a very ancient patrician gens, which traced its origin to the mythical Gyas, one of the companions of Aeneas. (Serv. ad Virg. Aen.
According to both Livy (1.30
) and Dionysius (3.29
), the Geganii were one of the most distinguished Alban houses, transplanted to Rome on the destruction of Alba by Tullus Hostilius, and enrolled among the Roman patres.
The name, however, occurs even in the reign of Numa, who is said to have chosen Gegania as one of the vestal virgins. (Plut. Num. 10
.) Another Gegania is mentioned as the wife of Servius Tullins (Plut. de Fort. Rom.
p. 323), or of Tarquinius Priscus (Dionys. A. R. 4.7
); and a third Gegania occurs in the reign of Tarquinius Superbus. (Plut. Comp. Lyc. c. Num.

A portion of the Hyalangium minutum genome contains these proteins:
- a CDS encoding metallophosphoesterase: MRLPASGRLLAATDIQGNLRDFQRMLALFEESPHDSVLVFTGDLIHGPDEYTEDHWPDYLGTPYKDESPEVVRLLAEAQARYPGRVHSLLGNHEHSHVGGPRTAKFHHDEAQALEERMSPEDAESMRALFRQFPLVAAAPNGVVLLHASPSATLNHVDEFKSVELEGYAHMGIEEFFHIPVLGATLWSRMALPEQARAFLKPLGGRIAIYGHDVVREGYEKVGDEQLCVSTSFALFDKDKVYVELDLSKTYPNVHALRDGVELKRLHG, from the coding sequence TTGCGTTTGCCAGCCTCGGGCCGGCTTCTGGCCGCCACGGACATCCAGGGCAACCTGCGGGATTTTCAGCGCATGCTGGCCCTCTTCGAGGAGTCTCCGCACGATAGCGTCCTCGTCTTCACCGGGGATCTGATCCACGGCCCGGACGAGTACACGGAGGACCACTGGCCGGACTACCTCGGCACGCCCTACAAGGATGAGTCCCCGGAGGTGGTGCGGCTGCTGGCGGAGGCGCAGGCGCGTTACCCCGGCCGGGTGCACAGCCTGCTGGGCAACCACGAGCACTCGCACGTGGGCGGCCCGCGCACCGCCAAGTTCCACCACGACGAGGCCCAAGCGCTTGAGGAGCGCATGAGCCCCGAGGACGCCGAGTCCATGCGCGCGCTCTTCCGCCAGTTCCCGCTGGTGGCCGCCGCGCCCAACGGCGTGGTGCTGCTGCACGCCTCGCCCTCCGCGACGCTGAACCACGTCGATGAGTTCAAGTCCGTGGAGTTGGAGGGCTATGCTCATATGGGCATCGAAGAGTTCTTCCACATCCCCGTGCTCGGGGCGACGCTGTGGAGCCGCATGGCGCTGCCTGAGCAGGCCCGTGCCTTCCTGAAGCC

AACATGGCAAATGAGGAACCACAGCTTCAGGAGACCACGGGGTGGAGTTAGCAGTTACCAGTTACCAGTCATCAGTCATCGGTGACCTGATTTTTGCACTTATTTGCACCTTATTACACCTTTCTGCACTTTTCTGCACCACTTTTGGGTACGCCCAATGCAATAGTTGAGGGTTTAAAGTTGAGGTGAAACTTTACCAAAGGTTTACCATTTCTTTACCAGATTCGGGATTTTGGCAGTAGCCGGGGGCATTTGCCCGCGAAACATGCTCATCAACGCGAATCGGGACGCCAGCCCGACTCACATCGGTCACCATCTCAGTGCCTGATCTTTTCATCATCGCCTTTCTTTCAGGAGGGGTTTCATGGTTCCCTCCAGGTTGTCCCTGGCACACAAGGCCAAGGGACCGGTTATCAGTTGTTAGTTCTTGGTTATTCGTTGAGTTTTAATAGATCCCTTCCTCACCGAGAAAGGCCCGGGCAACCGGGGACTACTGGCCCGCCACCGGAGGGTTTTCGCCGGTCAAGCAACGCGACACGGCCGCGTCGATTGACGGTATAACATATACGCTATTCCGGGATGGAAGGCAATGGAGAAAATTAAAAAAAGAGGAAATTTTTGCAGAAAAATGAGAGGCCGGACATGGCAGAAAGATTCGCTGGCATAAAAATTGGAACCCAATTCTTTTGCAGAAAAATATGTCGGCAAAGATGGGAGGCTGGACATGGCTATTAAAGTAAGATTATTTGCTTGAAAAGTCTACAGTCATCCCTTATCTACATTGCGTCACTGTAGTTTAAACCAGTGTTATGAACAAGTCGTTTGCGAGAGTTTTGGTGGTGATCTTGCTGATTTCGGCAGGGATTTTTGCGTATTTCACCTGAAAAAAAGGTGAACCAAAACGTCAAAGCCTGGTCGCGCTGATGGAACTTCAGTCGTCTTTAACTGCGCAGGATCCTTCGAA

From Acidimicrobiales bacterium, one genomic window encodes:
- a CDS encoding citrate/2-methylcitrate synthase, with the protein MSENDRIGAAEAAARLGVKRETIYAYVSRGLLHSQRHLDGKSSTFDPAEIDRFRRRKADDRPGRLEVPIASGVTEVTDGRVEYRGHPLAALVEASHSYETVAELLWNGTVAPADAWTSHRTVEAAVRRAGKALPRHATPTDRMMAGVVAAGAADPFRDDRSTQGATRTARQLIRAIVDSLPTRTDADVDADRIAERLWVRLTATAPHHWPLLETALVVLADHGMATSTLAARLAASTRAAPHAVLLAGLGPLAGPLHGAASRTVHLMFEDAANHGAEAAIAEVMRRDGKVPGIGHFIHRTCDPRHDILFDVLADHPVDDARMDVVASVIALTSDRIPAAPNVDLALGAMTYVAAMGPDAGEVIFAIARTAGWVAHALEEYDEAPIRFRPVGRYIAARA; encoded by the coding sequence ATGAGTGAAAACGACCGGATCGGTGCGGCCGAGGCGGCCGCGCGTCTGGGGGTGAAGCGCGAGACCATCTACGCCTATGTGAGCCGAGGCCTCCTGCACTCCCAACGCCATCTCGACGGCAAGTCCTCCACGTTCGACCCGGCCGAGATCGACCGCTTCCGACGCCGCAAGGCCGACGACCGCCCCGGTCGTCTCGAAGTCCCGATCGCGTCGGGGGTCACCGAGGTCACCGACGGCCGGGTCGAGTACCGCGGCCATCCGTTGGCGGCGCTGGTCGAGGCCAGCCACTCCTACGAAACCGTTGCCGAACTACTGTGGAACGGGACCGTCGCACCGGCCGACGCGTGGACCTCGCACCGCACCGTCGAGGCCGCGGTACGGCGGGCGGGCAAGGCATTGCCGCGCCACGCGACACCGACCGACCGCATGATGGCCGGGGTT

There appears to have been only one family in this gens, that of MACERINUS,many members of which filled the highest offices in the state in the early times of the republic.
The last of the family who is mentioned is M. Geganius Macerinus, who was consular tribune in B. C. 367; and from that time the name of Geganius does not occur at all in history till the year B. C. 100, when we read of one L. Geganius who was killed along with Cn. Dolabella, the brother of Saturninus, in the troubles occasioned by the seditious schemes of the latter. (Oros. 5.17